If you want to know how such threats sound to Christian parents, try imagining what would happen if some prominent Christian fundamentalist addressed similar language to Jewish parents. Would we think the Jewish parents unreasonable if they interpreted “at the very least” to imply that young children may be forcibly removed from the homes of recalcitrant parents, and that those metaphorical cultural zoos may one day be enclosed by real barbed wire? Strong measures might seem justified if the well-being of everyone on the planet depends upon protecting children from the falsehoods their parents want to tell them. [6]

No God … No Law

Some people understood the dilemma of how to account for moral absolutes in a society that officially discounts God. The late Yale law professor Arthur Leff (1935–1981) was perplexed that an agnostic culture even wants enduring values. “Arthur Leff was a professor of law at Yale Law School who is best known for a series of articles examining whether there is such a thing as a normative law or morality. Leff answers this question in the negative and follows the consequences to their logical conclusions. ” In a lecture delivered at Duke University in 1979 (“Unspeakable Ethics, Unnatural Law“), Leff expressed the dilemma:

I want to believe—and so do you—in a complete, transcendent and immanent set of propositions about right and wrong, findable rules that authoritatively and unambiguously direct us how to live righteously. I also want to believe—and so do you—in no such thing, but rather that we are wholly free, not only to choose for ourselves what we ought to do, but to decide for ourselves, individual and as a species, what we ought to be. What we want, Heaven help us, is simultaneously to be perfectly ruled and perfectly free, that is, at the same time to discover the right and the good and to create it. [7]

How can a solution ever be found in a random, impersonal cosmos, “governed” (if the word can be used) by chance given Leff’s logic? “[W]ith God out of the picture,” Philip Johnson writes, “every human being becomes a ‘godlet’—with as much authority to set standards as any other godlet or combination of godlets.” [8] Any person who utters a moral injunction is most often met with, “Who says? Who are you to impose your morality on me?” Leff continues his logical analysis of the dilemma:

Putting it that way makes clear that if we are looking for an evaluation, we must actually be looking for an evaluator: some machine for the generation of judgments on states of affairs. PhilIf the evaluation is to be beyond question, then the evaluator and its evaluative processes must be similarly insulated. If it is to fulfil its role, the evaluator must be the unjudged judge, the unruled legislator, the premise maker who rests on no premises, the uncreated creator of values…. We are never going to get anywhere (assuming for the moment that there is somewhere to get) in ethical or legal theory unless we finally face the fact that, in the Psalmist’s words, there is no one like unto the Lord…. The so-called death of God turns out not to have been His funeral; it also seems to have effected the total elimination of any coherent, or even more-than-momentarily convincing, ethical or legal system dependent upon final authoritative, extrasystemic premises. [9]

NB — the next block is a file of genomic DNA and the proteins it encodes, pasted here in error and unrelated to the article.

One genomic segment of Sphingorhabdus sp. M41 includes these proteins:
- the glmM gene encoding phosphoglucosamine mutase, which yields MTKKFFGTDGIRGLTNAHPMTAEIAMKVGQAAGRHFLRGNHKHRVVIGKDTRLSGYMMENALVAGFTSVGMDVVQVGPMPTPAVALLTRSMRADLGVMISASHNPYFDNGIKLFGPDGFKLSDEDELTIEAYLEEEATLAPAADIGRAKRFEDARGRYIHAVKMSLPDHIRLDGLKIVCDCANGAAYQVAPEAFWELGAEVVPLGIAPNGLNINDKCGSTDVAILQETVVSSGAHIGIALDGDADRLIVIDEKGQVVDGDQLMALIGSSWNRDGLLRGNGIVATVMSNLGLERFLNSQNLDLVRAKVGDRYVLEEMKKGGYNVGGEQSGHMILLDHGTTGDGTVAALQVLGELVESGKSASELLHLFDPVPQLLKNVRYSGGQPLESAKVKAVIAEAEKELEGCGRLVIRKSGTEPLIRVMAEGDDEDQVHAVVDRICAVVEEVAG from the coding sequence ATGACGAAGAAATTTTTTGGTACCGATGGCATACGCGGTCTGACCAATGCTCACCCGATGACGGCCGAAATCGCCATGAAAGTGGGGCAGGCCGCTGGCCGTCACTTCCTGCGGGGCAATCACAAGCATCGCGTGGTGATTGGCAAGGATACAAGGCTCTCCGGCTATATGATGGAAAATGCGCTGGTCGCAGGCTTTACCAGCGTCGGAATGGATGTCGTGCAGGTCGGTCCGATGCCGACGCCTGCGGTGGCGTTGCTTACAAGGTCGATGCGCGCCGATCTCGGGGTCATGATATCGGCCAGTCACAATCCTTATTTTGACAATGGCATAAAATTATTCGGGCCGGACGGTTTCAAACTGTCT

What is the secularist’s answer? How does the modernist create a moral center in the Darwinian struggle for life? The usual answer is “doing good” that benefits the species. Being kind, for example, has a good result. But is this always true? The claim is made “that a variety of widely accepted norms, including the keeping of certain promises, the abhorrence of unjustified killing of human beings, and perhaps even the sanctity of property rights, promote the adaptation of the human species to its environment. But so does genocide.” [10]

All the “great” tyrants claimed that what they did was for the betterment of mankind. To Hitler, Jews were a world problem. Mass sterilization was first considered, then more efficient and quicker methods were proposed and carried out to rid the world of the “Jewish problem.” But in the end, it was all done for a “righteous” cause. [11]

The Birth Control League (later Planned Parenthood) founder Margaret Sanger with her eugenic ideas wanted “to create a race of thoroughbreds” by encouraging births of “more children from the fit, and less from the unfit.” [12] She purposely set up birth control clinics in poor immigrant neighborhoods to rid the world of “mongrel races.” Who’s to say, given the presuppositions of today’s Darwinian legal theorists, that any of it was wrong?

While Leff did a masterful job in pointing out the problem, and he evaluated numerous theories in finding a way out of the dilemma created by his “own kind,” he offered no solution: “All I can say is this. It looks as if we are all we have. Given what we know about ourselves and each other, this is an extraordinarily unappetizing prospect; looking around the world, it appears that if all men are brothers, the ruling model is Cain and Abel. Neither reason nor love, nor even terror, seems to have worked to make us ‘good,’ and worse than that, there is no reason why anything should…. As things now stand, everything is up for grabs” (1249).

Nevertheless,” as Leff continues, he cannot distance himself from a series of moral absolutes that he cannot account for in a matter-only world:

Napalming babies is bad.

Starving the poor is wicked.

Buying and sell each other is depraved.

Those who stood up to and died resisting Hitler, Stalin, [Idi] Amin, and Pol Pot—and General Custer too—have earned salvation.

Those who acquiesced deserve to be damned. There is in the world such a thing as evil.

[All together now.] Sez who?

God help us.